In the end, John Worsfold's departure as West Coast coach wasn't a massive surprise. If the Eagles were far and away the most disappointing team of the 2013 AFL season, their coach didn't exactly set the world on fire, either.
There were times this season when Worsfold seemed almost like he hoped the club he had served with such distinction as both player and coach would make a difficult decision for him, appearing on occasion out of ideas and, for that matter, motivation.
But a dozen seasons in charge of the one club in the modern game is a long stint. With the end of the Worsfold tenure, Hawthorn's Alastair Clarkson now assumes the mantle as the AFL's longest-serving coach at nine years, and even he had his former chairman in Jeff Kennett calling for his head after just one game this season.
Only the third person to captain and coach a premiership at the same club – alongside Geelong's Reg Hickey and Hawthorn's David Parkin – Worsfold bows out with a winning percentage of 53.4. That figure should not be dismissed. Of the current AFL coaching crop to have coached longer than three seasons, only Ross Lyon (63 per cent) and Clarkson (60) have a better strike rate.
But Worsfold, despite a premiership, two grand final appearances and eight finals appearances from his dozen years at the helm, was often, if not dismissed, then under-estimated in coaching circles, the critics pointing to an alleged lack of tactical acumen and failure to respond quickly enough on match days.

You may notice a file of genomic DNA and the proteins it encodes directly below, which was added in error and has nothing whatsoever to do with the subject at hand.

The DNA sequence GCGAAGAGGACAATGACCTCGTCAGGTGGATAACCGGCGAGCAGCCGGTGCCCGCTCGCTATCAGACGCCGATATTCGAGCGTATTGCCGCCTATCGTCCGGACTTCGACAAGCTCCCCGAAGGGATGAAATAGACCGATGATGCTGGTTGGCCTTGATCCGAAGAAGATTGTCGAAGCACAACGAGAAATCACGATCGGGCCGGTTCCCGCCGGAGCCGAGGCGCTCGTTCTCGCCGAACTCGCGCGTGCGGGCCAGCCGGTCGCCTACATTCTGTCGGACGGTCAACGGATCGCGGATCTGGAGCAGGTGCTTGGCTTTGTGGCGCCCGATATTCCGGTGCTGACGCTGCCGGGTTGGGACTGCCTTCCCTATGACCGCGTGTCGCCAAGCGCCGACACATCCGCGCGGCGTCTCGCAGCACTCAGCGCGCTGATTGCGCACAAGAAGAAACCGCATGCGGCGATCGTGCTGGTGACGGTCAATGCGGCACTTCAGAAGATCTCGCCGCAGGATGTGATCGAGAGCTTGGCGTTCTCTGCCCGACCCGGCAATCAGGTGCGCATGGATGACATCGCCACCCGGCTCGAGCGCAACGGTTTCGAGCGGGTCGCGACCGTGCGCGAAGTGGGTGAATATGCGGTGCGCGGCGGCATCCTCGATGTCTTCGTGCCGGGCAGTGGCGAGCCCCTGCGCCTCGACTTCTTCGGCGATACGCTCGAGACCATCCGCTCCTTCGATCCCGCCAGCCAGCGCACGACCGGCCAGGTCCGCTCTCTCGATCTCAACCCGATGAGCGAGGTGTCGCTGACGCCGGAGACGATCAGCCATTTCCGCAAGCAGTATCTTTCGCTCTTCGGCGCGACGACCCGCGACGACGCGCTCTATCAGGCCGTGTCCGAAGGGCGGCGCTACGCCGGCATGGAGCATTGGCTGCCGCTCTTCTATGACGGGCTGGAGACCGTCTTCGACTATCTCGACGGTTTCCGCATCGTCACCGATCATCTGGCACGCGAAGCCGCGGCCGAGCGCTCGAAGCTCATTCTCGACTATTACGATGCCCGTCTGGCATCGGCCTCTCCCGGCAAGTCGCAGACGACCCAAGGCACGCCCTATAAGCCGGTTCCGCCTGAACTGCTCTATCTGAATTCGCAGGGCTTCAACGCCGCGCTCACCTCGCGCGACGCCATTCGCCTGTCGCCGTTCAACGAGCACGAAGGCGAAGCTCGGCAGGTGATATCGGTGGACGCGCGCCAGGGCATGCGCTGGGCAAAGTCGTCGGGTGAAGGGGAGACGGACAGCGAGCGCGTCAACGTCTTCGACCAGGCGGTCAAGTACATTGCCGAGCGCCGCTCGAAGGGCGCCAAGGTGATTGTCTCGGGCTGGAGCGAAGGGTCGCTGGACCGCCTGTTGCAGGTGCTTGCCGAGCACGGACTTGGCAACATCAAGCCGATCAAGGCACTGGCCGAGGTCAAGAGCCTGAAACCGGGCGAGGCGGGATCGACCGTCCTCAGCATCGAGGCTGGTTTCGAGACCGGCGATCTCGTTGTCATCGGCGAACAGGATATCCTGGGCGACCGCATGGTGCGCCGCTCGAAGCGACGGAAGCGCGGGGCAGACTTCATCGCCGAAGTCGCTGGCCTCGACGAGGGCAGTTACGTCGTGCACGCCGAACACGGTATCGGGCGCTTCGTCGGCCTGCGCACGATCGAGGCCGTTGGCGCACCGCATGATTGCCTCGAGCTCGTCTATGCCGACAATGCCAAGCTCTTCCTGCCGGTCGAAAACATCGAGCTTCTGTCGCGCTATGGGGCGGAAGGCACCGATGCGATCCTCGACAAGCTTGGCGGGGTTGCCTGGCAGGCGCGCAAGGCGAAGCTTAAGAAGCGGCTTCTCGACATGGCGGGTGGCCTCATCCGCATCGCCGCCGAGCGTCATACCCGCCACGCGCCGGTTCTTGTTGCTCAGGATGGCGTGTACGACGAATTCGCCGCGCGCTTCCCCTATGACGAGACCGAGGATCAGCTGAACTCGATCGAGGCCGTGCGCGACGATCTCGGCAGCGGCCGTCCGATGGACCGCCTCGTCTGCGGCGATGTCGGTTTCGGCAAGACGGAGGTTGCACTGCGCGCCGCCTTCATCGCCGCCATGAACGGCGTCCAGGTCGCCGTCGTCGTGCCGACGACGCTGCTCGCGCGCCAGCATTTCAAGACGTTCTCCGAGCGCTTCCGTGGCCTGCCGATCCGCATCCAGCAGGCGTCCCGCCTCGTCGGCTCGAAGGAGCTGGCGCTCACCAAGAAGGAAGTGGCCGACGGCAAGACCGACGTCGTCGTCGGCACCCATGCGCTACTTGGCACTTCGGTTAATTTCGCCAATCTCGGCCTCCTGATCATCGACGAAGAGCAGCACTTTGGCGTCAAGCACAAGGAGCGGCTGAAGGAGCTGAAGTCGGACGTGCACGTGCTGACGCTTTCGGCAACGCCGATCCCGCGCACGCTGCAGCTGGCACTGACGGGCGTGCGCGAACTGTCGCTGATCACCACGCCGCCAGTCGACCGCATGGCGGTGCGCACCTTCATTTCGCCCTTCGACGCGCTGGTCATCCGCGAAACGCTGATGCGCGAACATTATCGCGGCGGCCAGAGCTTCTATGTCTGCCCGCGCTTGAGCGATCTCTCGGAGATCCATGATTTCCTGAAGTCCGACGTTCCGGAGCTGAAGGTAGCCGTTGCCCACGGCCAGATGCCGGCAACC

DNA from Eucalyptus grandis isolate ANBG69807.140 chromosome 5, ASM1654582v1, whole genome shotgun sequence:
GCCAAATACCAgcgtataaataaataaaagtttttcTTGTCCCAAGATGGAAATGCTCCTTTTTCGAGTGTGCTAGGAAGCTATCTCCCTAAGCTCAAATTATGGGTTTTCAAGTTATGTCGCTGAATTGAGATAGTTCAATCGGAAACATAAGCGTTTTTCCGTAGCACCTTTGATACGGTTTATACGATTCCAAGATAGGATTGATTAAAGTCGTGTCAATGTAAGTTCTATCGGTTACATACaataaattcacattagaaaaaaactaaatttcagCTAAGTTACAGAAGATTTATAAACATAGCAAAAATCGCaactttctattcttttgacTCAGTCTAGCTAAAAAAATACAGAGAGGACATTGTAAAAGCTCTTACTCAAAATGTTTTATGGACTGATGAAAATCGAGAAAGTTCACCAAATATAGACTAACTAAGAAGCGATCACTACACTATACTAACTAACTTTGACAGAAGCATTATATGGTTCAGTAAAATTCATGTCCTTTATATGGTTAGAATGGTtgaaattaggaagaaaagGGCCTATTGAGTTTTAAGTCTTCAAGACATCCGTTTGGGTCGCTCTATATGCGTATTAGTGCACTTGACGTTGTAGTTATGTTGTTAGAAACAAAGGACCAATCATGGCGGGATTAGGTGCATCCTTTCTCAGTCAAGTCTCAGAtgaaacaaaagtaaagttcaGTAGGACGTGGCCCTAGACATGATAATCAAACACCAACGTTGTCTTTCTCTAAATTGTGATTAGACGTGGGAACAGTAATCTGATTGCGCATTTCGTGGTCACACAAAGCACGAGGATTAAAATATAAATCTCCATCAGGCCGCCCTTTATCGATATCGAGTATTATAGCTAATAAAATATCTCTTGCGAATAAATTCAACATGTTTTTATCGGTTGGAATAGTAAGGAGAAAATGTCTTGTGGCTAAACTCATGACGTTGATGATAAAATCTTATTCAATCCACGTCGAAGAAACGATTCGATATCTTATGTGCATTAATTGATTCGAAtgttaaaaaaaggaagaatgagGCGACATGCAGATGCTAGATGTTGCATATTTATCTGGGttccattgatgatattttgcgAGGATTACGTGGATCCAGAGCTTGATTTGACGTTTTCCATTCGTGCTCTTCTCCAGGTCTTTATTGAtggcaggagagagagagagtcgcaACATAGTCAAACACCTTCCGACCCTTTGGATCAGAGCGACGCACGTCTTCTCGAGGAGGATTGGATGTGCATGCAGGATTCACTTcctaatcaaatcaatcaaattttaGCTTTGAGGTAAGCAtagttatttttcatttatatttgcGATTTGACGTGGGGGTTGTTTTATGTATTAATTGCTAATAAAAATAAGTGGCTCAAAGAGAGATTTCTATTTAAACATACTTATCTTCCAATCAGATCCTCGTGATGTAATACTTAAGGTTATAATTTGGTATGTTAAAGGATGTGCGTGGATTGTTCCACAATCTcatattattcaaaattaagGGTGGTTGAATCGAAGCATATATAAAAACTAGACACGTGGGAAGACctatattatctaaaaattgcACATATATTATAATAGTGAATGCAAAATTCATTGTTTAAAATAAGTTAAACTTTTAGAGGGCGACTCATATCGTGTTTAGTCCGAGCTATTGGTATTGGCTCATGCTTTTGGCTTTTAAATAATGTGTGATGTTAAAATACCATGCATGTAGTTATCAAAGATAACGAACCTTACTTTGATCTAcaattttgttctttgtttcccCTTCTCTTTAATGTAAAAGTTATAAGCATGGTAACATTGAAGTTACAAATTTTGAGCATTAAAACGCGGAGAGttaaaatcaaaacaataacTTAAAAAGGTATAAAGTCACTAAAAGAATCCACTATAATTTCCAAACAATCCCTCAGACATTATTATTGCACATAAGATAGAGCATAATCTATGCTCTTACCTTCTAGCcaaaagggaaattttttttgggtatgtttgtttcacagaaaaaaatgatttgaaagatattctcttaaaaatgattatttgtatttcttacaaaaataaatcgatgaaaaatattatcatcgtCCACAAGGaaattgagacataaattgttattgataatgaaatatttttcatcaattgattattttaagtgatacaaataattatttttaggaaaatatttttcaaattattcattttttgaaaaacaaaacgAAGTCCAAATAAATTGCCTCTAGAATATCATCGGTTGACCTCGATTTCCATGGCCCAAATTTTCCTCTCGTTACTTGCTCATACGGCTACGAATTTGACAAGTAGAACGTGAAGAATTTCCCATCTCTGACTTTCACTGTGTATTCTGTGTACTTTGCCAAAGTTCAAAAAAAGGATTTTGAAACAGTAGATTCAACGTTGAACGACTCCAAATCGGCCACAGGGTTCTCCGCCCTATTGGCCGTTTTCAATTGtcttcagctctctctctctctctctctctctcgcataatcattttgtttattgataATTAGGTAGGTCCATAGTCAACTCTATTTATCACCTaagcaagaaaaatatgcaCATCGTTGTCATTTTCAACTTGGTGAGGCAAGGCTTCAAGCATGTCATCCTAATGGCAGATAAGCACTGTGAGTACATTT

His coaching attributes at West Coast were the stuff of the bigger picture, but no less significant for it.
Worsfold's unshakeable faith in his philosophies and the future played a huge role in lifting the Eagles from the foot of the ladder, not once but twice during his reign, those resurgences arguably more noteworthy than the premiership to which he led his club in 2006.
In his first season in charge in 2002, he inherited the ageing remnants of the playing list he had skippered, coming off successive finishes of 13th and 14th. Worsfold immediately had the Eagles back in the finals, where they would remain for six seasons, culminating in a grand final loss by a kick in 2005 before achieving the ultimate by a solitary point the following year.
His list was then torn apart, first by the drug problems of skipper and star Ben Cousins, then the departure to Carlton of Chris Judd. In two of three seasons between 2008 and '10, the Eagles would win just four games and pick up their first wooden spoon.
But even early on during that demise, Worsfold maintained, often to howls of derision, that West Coast would re-emerge sooner rather than later.
Over the summer of 2010-11, he oversaw the modification of training programs for his many veterans, all of whom responded with stunning seasons. He placed faith in youngsters such as Luke Shuey and Andrew Gaff, and he defied convention with a squad of super-talls like Dean Cox, Nic Naitanui, Josh Kennedy, Jack Darling and Quinten Lynch, who could make their presence felt not only forward, but with mobility around the ground.
The results were stunning, West Coast rising all the way from 16th to the top four, as big a climb up the table as AFL football has seen. Ultimately, the Eagles fell short of another flag, but coaching hasn't seen many better single years than his in 2011.
Injuries helped thwart the most recent incarnation of West Coast, and by the end of this season, he and his team looked devoid of both inspiration or hope. But the Worsfold coaching legacy in his home state speaks for itself, whether the cognoscenti swooned or not.